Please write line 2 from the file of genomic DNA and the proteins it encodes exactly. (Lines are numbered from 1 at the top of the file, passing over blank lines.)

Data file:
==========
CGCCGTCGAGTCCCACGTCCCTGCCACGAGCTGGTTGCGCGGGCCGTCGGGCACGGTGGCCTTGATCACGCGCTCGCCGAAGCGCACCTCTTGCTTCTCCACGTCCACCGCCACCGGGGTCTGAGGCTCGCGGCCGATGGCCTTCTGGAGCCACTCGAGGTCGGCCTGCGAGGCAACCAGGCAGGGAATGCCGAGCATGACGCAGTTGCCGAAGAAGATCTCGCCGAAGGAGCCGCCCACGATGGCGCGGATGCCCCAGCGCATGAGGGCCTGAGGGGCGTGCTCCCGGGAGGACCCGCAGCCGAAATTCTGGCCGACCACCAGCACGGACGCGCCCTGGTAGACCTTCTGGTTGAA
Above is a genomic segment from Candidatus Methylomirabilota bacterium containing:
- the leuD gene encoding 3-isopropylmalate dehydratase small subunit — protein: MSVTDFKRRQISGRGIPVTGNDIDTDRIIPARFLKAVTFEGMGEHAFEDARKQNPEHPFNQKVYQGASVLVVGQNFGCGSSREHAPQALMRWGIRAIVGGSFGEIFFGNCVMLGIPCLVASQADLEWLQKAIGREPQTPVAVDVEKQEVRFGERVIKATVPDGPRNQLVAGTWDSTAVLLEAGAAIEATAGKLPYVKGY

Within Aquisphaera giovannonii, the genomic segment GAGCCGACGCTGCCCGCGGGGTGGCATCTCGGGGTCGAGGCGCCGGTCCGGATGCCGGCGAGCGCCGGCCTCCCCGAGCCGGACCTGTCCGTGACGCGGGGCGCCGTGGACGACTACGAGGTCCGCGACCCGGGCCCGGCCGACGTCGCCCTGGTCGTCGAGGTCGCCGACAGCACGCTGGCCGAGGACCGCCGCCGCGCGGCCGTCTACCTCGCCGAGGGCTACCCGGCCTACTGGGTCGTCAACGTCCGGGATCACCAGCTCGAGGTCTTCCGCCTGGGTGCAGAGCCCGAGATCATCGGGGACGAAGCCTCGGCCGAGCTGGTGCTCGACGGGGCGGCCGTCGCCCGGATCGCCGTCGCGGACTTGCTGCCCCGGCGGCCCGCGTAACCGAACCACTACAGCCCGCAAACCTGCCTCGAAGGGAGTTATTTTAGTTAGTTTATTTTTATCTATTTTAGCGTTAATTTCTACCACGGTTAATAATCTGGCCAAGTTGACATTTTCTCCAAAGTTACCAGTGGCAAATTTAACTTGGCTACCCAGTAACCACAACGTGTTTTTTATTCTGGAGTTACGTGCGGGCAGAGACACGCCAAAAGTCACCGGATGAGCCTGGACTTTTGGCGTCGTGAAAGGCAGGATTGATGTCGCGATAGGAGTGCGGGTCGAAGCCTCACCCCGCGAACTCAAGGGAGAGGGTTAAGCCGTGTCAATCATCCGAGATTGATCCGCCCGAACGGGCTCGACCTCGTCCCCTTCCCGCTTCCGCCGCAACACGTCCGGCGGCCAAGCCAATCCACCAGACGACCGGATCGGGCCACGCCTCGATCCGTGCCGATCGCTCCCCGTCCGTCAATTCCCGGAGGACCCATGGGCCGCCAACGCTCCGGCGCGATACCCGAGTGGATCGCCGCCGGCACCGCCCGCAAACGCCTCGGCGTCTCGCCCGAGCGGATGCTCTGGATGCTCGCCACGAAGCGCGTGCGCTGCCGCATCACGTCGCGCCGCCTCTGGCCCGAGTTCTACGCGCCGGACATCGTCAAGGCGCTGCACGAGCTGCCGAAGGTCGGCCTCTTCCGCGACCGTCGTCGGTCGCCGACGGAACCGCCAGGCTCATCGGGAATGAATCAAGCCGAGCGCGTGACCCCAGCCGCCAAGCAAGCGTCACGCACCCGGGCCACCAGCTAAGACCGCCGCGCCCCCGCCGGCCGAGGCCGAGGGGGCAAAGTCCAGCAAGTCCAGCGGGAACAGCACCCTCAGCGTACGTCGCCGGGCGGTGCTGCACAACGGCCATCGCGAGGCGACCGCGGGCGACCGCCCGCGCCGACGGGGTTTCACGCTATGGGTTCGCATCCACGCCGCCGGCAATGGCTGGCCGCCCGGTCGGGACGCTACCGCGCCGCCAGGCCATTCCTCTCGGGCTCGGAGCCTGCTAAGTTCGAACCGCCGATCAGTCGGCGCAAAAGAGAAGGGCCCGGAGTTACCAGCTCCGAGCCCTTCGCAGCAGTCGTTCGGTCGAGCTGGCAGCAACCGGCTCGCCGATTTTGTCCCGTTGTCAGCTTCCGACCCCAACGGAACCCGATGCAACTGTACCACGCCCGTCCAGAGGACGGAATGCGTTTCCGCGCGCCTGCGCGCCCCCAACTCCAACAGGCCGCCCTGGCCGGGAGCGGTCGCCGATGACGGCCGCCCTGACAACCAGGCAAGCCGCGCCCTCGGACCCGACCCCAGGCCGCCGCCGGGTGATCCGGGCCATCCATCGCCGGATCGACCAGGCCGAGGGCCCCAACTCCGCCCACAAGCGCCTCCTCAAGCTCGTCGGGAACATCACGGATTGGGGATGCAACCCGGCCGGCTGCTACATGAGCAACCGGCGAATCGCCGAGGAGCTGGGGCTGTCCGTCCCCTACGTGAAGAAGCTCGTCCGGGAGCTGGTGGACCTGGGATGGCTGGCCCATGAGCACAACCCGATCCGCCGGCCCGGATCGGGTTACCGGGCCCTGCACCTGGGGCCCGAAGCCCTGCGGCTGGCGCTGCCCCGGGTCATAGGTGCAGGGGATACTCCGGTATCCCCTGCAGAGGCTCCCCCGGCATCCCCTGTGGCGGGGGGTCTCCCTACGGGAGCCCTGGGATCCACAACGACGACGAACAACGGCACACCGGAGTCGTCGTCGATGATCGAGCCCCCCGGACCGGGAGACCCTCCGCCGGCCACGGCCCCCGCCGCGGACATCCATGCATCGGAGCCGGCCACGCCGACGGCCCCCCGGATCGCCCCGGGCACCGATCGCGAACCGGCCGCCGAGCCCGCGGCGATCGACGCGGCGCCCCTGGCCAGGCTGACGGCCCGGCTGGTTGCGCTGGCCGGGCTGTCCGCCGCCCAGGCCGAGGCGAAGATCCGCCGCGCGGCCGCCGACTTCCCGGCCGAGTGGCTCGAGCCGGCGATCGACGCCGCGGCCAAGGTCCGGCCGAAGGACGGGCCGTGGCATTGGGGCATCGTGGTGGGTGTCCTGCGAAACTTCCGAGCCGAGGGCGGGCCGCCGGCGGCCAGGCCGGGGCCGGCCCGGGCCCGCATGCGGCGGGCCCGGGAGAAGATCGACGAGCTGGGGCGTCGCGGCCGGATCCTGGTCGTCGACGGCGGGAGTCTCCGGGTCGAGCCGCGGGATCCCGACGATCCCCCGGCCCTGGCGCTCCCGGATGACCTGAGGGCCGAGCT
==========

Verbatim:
Above is a genomic segment from Candidatus Methylomirabilota bacterium containing: